According to a German newspaper report Sunday, the Islamic State group has been selling fake passports for up to $1,630 a piece, further fueling concerns about the ability of immigration authorities to stop members of the jihadist group who may try to get into Europe.
Citing Western intelligence sources, Welt am Sonntag reported that the Islamic State may have stolen “tens of thousands” of blank passports in the parts of Syria, Iraq and Libya it has seized.
Greek police escort migrants to a van outside a former Olympic indoor stadium in Faliro, southern Athens, on Dec. 16. Hundreds of people have been temporarily housed in the stadium after being removed a few days ago from Greece's northern border with Macedonia, which only allows Syrians, Afghans and Iraqis through on their trek to wealthier European countries — rejecting others as economic migrants who do not merit refugee protection. (AP Photo/Yorgos Karahalis)
Agence France-Presse noted that two of the assailants behind the Paris attacks last month used fake Syrian passports to enter Europe.
Given the current state of chaos in Syria, nobody can guarantee “that documents that look real were actually issued by an official authority,” Fabrice Leggeri who heads the E.U. border agency Frontex told Welt.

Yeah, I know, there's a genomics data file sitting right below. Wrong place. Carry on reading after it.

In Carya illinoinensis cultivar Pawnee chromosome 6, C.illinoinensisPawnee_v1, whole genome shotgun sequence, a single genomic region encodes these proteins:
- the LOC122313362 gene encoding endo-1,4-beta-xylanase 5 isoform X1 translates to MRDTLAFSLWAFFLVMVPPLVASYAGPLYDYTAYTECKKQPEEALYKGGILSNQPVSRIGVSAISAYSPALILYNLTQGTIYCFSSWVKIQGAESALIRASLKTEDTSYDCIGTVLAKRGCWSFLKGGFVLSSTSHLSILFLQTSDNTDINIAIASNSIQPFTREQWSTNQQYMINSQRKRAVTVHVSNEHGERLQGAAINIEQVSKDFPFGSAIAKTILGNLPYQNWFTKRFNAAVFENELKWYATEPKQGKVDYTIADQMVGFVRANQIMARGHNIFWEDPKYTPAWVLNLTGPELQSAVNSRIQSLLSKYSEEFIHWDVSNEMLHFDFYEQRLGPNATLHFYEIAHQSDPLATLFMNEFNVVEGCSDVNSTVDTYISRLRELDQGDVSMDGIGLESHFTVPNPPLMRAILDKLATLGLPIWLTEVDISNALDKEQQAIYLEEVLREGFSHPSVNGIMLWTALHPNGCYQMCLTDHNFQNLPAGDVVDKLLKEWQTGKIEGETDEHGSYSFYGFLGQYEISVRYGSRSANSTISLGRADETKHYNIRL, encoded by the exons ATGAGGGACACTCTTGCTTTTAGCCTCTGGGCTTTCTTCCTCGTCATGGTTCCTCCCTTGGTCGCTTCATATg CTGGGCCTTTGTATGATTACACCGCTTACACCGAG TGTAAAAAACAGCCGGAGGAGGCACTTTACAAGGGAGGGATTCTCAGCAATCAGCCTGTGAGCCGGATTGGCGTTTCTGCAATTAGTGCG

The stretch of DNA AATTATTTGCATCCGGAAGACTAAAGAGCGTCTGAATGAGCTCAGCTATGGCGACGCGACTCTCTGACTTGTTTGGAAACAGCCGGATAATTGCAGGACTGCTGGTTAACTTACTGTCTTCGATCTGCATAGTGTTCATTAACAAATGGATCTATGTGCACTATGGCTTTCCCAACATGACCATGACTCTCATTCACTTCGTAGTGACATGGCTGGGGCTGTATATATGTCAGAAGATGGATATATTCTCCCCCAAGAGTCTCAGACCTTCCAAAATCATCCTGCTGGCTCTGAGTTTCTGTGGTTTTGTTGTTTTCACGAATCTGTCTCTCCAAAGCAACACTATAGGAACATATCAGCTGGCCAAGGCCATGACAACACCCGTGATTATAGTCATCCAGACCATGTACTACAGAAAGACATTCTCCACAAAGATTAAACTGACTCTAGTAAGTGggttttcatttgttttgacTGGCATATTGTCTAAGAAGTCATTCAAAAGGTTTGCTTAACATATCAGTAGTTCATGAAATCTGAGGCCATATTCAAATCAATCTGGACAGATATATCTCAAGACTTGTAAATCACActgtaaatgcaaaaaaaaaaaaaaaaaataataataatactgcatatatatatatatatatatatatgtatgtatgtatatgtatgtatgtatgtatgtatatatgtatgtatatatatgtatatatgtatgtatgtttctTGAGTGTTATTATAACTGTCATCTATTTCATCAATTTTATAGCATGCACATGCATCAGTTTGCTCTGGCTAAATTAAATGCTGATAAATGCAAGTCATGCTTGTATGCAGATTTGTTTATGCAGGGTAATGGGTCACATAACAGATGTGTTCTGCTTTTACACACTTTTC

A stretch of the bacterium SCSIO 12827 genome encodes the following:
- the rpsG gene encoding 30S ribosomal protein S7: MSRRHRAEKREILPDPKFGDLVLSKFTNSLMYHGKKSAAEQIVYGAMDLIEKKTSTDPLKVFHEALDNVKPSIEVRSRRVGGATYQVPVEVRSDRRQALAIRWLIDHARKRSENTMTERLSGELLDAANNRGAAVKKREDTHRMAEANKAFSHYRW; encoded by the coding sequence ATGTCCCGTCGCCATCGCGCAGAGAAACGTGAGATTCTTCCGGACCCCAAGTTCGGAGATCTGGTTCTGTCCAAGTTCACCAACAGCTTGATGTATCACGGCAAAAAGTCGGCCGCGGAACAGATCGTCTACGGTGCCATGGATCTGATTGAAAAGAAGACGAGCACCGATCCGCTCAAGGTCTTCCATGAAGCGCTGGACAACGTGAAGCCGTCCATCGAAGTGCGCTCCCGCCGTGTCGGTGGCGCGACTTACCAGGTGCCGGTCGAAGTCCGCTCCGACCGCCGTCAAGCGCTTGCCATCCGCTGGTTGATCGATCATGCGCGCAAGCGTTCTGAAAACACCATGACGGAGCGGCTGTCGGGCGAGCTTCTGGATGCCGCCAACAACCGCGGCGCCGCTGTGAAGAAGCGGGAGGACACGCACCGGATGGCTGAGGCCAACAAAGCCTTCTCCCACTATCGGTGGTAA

A spokesman for the German interior ministry concurred.
"In light of the large number of entering migrants, it cannot be ruled out that among them are, for example, criminals, war criminals, members of militant groups or terror organizations or individuals with extremist views," the unnamed spokesman told AFP.
The reported cost of the fake passports tracked with an earlier investigation by Britain’s Daily Mail.
Reporter Nick Fagge in September obtained a forged Syrian passport, ID card and driver’s license for $2,000.
Many European countries, including Germany, grant refugee status to those arriving from war-torn Syria, but not to economic migrants.
Germany expects more than 1 million migrants to arrive this year.